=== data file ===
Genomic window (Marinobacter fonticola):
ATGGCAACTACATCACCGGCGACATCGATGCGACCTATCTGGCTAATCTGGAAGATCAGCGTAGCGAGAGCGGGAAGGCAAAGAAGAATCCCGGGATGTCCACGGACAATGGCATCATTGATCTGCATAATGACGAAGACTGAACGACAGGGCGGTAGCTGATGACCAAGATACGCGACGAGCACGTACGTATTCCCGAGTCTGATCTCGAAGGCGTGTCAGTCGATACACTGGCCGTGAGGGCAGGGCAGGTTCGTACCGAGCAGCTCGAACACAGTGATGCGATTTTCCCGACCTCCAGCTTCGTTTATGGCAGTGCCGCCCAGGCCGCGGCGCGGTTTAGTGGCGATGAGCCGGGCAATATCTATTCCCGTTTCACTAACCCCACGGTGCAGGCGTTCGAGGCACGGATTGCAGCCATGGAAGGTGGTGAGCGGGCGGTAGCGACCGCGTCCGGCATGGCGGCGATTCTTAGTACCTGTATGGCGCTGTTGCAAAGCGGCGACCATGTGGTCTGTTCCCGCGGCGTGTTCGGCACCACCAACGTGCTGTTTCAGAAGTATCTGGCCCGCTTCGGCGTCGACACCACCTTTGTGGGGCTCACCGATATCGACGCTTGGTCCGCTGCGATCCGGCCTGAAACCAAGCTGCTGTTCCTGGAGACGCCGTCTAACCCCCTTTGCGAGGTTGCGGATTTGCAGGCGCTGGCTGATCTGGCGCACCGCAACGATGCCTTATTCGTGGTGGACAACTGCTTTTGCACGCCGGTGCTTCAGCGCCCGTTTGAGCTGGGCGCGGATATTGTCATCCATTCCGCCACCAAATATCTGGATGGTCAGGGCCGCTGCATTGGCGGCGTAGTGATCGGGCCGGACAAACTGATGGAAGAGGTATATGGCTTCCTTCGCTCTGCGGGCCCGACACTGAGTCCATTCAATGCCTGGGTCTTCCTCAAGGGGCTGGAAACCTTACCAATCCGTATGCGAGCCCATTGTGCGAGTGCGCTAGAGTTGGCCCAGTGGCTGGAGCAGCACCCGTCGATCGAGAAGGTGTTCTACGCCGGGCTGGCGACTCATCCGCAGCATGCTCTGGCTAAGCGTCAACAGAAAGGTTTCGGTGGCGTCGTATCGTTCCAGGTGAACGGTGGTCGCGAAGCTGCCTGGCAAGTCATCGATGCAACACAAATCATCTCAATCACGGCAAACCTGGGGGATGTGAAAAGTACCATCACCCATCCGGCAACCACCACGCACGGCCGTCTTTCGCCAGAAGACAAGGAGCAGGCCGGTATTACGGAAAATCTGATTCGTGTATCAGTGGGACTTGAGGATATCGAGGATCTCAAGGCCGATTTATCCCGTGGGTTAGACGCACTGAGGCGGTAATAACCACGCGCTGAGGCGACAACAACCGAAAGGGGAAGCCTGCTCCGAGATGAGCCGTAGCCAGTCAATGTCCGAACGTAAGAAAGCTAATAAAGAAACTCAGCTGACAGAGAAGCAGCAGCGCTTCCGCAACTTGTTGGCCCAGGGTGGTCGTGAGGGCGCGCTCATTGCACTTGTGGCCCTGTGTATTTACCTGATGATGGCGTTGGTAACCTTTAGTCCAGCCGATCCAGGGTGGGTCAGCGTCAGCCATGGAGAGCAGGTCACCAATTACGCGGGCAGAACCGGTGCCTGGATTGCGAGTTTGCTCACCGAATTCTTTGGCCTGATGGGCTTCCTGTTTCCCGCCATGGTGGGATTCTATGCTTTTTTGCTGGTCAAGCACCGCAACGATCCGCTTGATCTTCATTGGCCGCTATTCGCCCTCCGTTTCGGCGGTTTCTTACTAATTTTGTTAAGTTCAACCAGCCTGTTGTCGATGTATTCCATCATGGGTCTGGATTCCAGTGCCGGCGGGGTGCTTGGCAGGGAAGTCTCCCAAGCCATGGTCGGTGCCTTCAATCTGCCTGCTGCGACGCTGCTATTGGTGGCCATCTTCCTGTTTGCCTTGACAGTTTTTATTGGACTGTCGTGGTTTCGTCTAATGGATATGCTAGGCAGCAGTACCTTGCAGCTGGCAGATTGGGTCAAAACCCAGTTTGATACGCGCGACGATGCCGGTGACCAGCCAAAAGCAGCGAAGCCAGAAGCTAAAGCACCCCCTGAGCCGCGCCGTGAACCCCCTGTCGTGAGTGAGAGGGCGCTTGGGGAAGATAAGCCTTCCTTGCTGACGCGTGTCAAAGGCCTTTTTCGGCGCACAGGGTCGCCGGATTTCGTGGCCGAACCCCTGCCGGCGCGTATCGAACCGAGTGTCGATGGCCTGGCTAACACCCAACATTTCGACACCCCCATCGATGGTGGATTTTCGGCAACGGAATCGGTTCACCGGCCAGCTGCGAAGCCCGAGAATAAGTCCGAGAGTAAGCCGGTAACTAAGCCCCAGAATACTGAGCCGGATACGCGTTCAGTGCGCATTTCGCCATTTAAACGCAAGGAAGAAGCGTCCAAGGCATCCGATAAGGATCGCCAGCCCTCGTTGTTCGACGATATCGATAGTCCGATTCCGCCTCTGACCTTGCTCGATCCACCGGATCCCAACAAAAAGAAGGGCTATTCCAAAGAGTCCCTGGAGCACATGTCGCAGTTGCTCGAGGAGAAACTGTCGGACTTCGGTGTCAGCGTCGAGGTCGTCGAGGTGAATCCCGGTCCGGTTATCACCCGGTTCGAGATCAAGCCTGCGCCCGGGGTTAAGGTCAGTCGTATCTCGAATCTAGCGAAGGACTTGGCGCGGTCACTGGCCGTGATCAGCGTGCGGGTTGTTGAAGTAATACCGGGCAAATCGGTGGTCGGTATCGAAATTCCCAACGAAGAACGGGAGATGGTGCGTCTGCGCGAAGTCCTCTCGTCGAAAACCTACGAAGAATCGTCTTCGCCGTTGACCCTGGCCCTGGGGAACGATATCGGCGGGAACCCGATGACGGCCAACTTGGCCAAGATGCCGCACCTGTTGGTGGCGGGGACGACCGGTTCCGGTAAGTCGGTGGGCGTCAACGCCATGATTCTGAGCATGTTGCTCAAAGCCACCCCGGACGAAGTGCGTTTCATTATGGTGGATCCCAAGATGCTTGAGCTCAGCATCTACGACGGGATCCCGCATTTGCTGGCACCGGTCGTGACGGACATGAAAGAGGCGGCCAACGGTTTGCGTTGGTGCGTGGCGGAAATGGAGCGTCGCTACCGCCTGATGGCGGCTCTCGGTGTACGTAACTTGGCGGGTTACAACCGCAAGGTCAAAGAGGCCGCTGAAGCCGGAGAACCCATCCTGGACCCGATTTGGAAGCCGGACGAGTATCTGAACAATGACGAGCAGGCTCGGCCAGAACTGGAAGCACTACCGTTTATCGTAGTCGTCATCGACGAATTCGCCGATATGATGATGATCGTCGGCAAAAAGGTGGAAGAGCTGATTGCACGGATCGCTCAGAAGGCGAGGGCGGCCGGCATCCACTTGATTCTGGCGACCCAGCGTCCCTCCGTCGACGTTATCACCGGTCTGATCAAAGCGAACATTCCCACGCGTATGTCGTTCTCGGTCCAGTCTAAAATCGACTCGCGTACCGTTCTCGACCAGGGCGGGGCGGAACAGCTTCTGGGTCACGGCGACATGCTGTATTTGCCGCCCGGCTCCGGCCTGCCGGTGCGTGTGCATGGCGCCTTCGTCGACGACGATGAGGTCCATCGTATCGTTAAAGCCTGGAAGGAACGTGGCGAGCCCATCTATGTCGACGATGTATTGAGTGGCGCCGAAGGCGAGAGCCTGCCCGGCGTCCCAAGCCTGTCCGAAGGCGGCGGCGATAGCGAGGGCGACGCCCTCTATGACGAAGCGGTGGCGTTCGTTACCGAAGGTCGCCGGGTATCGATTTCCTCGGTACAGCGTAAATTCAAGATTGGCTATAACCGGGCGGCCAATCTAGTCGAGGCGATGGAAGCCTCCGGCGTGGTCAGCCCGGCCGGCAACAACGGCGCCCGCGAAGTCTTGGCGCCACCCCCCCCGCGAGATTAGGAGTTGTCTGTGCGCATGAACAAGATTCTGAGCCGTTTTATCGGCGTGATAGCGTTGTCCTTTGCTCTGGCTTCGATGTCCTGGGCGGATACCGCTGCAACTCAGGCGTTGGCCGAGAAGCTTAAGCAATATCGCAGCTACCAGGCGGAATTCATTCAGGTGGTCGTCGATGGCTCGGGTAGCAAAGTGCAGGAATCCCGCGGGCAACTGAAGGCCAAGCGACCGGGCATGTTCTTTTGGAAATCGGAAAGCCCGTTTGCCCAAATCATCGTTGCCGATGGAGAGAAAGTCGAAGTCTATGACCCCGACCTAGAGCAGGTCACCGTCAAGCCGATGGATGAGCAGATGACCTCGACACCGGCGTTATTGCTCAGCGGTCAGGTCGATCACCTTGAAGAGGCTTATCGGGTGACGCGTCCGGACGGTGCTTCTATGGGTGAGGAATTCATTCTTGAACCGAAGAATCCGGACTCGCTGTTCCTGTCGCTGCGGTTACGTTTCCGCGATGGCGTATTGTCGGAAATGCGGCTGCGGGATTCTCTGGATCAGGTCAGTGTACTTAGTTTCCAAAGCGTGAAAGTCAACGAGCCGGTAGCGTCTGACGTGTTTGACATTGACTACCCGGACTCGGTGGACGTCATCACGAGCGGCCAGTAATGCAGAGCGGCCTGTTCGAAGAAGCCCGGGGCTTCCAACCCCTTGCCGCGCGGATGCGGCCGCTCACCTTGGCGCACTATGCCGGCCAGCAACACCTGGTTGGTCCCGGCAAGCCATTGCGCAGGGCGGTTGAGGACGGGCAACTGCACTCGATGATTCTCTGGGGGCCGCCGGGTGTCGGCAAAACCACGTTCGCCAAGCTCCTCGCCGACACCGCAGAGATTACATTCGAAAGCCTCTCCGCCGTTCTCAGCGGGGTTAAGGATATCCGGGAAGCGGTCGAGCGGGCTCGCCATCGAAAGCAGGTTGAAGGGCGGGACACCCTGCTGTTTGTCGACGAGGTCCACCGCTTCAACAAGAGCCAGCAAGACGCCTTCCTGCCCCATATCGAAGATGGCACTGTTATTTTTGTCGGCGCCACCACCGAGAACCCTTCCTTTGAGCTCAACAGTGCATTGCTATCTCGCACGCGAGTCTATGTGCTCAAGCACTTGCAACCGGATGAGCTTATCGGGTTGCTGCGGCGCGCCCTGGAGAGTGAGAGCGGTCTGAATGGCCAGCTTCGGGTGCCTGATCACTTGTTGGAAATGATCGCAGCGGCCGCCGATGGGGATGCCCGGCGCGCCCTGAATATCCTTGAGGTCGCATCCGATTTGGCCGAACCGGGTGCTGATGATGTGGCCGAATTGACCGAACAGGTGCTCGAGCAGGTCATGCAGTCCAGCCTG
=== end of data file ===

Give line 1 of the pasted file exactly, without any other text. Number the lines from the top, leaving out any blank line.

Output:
Genomic window (Marinobacter fonticola):